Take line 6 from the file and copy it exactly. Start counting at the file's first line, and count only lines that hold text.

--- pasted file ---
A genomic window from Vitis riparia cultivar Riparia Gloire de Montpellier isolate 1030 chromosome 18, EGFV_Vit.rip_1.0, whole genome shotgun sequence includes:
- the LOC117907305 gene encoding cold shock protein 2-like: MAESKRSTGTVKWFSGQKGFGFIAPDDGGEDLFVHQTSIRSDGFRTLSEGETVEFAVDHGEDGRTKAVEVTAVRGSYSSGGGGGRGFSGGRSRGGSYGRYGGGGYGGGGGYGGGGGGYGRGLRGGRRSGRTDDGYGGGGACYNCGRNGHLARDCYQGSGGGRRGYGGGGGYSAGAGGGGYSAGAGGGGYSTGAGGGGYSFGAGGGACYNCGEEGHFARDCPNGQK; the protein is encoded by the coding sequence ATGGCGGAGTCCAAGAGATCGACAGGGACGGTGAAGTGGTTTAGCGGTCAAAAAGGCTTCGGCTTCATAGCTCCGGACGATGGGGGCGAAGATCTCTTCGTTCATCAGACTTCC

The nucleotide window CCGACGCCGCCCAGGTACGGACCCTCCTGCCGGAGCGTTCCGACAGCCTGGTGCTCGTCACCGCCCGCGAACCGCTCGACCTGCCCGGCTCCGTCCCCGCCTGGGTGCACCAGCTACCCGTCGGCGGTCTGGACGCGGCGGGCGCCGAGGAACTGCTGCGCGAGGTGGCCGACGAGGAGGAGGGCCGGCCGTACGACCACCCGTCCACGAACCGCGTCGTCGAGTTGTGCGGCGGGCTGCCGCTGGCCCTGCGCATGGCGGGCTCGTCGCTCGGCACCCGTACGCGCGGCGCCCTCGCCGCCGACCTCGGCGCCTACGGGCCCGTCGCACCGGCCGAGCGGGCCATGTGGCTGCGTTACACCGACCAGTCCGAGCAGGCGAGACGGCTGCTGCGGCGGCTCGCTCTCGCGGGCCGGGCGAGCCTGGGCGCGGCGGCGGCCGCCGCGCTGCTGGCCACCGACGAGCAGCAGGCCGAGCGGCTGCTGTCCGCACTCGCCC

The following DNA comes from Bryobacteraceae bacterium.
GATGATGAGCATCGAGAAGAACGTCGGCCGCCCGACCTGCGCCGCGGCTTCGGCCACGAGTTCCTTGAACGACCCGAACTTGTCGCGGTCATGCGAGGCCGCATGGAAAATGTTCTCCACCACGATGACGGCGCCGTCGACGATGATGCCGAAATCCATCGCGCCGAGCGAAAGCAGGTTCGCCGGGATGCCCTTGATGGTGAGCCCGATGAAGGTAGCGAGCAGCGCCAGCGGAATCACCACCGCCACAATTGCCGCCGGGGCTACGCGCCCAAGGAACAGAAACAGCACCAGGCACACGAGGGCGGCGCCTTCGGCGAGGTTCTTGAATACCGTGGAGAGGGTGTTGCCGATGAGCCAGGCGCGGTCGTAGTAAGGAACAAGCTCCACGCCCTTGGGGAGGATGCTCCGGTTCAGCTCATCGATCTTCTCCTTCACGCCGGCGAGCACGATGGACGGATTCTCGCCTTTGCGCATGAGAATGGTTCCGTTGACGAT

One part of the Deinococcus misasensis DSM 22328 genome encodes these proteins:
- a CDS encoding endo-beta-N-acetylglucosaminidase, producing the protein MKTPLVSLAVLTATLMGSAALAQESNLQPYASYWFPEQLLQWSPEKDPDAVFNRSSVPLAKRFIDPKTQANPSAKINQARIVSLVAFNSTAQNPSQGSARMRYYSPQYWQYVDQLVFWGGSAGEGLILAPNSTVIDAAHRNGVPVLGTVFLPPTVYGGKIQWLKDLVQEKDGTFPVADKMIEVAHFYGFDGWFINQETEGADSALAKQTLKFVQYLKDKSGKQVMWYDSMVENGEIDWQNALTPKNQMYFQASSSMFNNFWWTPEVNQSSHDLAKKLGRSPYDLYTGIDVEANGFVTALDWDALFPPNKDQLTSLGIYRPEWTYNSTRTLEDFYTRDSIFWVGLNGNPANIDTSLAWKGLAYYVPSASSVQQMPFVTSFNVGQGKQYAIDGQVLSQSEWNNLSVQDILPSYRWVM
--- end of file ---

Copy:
One part of the Deinococcus misasensis DSM 22328 genome encodes these proteins: